The standard steps to ensure good adhesion between Carogna and cyclocross tires are here. I recommend taking particular care to:
1. Clean the rim and the tire’s base tape with isopropyl alcohol. The rim should be completely clean and smooth; use Carogna remover to get any old glue off.
2. Don’t sand the rim. Although adhesion on the rim-side is normally not an issue, the rim side of Carogna tape requires maximal surface area of contact.
3. Use the correct width of Carogna tape (your M-25mm is correct for your 27mm-wide rims), or trim the excess width with a sharp knife before installing the tire. Exposed tape attracts dirt.
4. Make sure the rim and tire and tape are warm. Effetto Mariposa says that the ideal thermal range for Carogna application is 21°C to 38°C (70 to 100°F), allowing eight hours to reach 80% of the adhesive strength. I keep wheels with newly-taped tires warm for a week in front of the heater or out in the sun on warm days. If it’s too cold, the glue can’t develop the permanent bonds it’s supposed to. Once adhered, you can ride it at low temperatures (Effetto Mariposa says down to -40°C [= -40°F] is not a problem); I’ve ridden tires down to -5°F that are still solidly attached to the rims.
5. Inflate the tire to 60psi to cure. The 2mm-thick glue on the tire side of Carogna is pressure-activated. With sufficient heat and pressure, it will not only bond but will also flow to fill in gaps. Once adhered, riding pressure can be low (I’ve ridden mine as low as 15psi), but it’s important to keep CX tubulars inflated at their max pressure (in a warm place) for a couple of days after installation.
The parameter most difficult to control is the “readiness” of the tubular base tape to accept adhesion. Different base tapes, different coatings, traces of lube, and grease from your fingers all affect the glue bond. Effetto Mariposa suggests cleaning the base tape with isopropyl alcohol or mineral spirits, solvents which leave no dry residue and are effective at removing oils but are not aggressive enough to dissolve the glue holding the base tape onto the tire. My method of scraping any coated base tape works as well with Carogna as it does with Mastik.
While climate change is likely to result in generally drier American cyclocross racing conditions, Boulder scientists yesterday indicated that we could see occasional conditions far muddier than we’re used to. It’s not hard to keep a ’cross tire on with Carogna in dry conditions, but it is a real challenge in wet conditions. I believe this is due to mud getting in between the Carogna tape and the tire’s base tape, and due to the cotton base tape absorbing water and disrupting its bond to the Carogna tape. I’m experimenting with applying a coat of Mastik One on the base tape and letting it dry overnight before taping it to the rim with Carogna. This weekend’s Colorado state CX championships seem to promise mud, and I’m gluing two sets of all-cotton Challenge Limus Team Edition tubulars to 20mm-wide rims for rim-brake bikes. I’m taping one set without and the other with Mastik on the base tape first. The Mastik One coat is a better bonding surface than bare cotton, and it seals water from seeping through the base tape to the Carogna. To that end, in January Effetto Mariposa will introduce a primer called “Eau de Carogna” for application on the tubular base tape before Carogna taping.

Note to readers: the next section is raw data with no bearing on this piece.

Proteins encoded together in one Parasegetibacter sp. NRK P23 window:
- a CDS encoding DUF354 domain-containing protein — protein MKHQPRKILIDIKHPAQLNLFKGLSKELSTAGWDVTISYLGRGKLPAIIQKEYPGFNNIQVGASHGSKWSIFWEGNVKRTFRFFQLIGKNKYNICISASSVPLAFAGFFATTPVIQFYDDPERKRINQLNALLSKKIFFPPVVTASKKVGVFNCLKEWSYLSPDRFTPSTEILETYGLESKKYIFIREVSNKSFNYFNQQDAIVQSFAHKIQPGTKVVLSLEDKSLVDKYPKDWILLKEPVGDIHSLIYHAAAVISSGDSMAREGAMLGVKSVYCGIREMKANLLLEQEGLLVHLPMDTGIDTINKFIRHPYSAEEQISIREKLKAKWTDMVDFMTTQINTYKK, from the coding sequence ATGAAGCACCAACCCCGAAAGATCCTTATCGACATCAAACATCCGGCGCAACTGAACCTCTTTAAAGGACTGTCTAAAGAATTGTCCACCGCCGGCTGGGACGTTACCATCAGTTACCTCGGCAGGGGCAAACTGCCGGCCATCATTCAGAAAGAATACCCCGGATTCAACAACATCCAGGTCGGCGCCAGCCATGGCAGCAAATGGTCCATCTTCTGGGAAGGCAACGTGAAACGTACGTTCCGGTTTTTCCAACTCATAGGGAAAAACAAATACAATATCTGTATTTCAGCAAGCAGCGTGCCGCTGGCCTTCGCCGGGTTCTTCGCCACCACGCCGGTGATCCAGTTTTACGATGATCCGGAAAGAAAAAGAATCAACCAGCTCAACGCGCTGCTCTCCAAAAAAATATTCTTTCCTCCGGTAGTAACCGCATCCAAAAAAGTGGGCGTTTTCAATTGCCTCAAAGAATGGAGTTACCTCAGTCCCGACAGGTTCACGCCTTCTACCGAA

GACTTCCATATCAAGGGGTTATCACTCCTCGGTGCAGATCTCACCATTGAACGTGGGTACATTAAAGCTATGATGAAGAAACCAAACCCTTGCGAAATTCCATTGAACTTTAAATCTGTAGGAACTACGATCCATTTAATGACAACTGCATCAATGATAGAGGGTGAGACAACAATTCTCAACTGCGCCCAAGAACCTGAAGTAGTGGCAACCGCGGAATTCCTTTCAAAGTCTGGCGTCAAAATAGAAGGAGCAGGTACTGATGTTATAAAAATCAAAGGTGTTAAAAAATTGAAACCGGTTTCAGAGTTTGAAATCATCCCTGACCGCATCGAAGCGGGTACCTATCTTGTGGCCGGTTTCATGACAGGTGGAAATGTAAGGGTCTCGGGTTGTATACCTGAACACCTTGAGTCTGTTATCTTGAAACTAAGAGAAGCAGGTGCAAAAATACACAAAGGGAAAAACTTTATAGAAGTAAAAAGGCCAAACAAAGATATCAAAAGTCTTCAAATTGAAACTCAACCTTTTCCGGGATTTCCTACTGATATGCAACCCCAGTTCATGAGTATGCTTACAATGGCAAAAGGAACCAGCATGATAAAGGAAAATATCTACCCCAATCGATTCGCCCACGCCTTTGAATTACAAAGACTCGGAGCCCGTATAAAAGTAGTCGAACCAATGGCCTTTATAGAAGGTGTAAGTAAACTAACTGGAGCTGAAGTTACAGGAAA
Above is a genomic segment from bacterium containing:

I recommend checking the tire’s bond before racing on it. Near the valve stem (to least affect overall tire adhesion), try to peel up the edge of the fully deflated tire. It should be very hard to get the edge to release. If the adhesion doesn’t seem good enough, try restoring 60psi in the tubular and keeping it in a warm environment for a longer time. That can fix it; Carogna requires heat and pressure to flow and stick.
On a tactical note, you didn’t say what you did after rolling your tire, but most people run the entire way back to the pit. As long as you stop when it pops off before you tear the valve stem off, you can push the tire back on and ride on it (with care on the turns) to the pit a lot faster than you could run there. In experimenting with lots of methods to hold ‘cross tires on a decade ago, I have a bunch of experience with rolling tires in races! I tried many varieties of glue alone and rolled some tires. I tried Mastik One combined with either Tufo tape or combined with Velox Jantex tape, and I rolled tires off of both. Despite what Jensen says here about using Jantex tape in tandem with tubular glue, I highly recommend against using either of these tapes with glue. I describe what happens with the glue and Tufo tape far down the page here — BTW, I no longer recommend sealant in tubulars unless you are riding in thorn-prone areas, or re-gluing a ’cross tire at the beginning of the following season (if it is held on well, just replace it when the sidewall is shot; the sidewalls on top-tier cyclocross tires raced at low pressure, especially in the mud, will last a disappointingly short time!).